Spice-2000 bombs and the Balakot connection; What’s new about these upgraded 'building blasters'
New Delhi, Sep 16: The first batch of the advanced version of Spice-2000 'building blasters' bombs, for which the order was placed with Israel in June, have reportedly arrived at IAF's Gwalior base.
Spice-2000 bombs were used during the Balakot airstrike. But that version was the penetrator version of the bomb which means that it penetrated the roof of the building and exploded inside killing people. The upgraded version with the Mark 84 warhead can destroy buildings completely.
Israel's Rafael Advanced Defense System which manufactures these bombs had in June said that the Spice 250 variant was equipped with artificial intelligence alongside automatic target recognition to be used with scene-matching technology. The defencenews.com had then reported that with its AI and "deep learning" technologies, the weapon has the ability to identify moving ground targets and distinguish them from other objects and terrain.
It is not clearly known if these technologies were also incorporated in other bombs of the Spice family. The Spice bombs made by Israeli defence technology company Rafael come in three variants: SPICE-2000, SPICE -1000 and SPICE-250.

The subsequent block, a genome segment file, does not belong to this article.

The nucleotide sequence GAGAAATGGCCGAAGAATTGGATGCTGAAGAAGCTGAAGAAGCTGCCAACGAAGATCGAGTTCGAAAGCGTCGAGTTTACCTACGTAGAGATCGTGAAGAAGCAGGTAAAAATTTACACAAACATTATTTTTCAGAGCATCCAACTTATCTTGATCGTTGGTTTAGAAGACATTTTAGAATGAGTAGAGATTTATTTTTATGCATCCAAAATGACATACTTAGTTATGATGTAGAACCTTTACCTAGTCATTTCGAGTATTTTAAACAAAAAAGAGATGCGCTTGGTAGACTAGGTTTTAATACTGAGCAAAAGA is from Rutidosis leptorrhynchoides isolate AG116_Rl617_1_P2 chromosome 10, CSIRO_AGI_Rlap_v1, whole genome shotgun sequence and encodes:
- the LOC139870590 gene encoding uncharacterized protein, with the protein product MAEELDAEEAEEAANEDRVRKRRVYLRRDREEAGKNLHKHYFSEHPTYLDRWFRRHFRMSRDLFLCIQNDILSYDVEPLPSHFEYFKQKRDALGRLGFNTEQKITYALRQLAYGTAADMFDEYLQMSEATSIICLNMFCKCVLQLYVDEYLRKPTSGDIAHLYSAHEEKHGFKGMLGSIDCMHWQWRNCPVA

These upgraded Spice-2000 'building blasters' bombs, which IAF has received, are said to be the advanced version of Spice-2000 bombs, which were used during the Balakot airstrike. These new versions are also said to have better guidance systems. These new SPICE 2000s consist of an add-on kit for warheads such as the MK-84, BLU-109, APW and RAP-2000.
Currently, the IAF's Mirage-2000 are equipped with the Spice-2000 bombs which were used in Balakot airstrikes. During the Balakot strikes, the Air Force had, reportedly, dropped Spice-2000 bombs from Mirage-2000 fighter aircraft after a pack of 12 of these fighters crossed the Line of Control to strike the Jaish facility in the Khyber Pakhtunkhwa province.
In June, the Indian Air Force (IAF) signed a Rs 300 crore deal with an Israeli defence firm to procure a batch of SPICE 2000 guided bombs.
A SPICE bomb has a standoff range of 60 kilometres and approaches the target as its unique scene-matching algorithm compares the electro-optical image received in real-time via the weapon seeker with mission reference data stored in the weapon computer memory and adjusts the flight path accordingly.
SPICE (smart precise impact and cost-effective) bomb is the most powerful non-nuclear weapon possessed by India.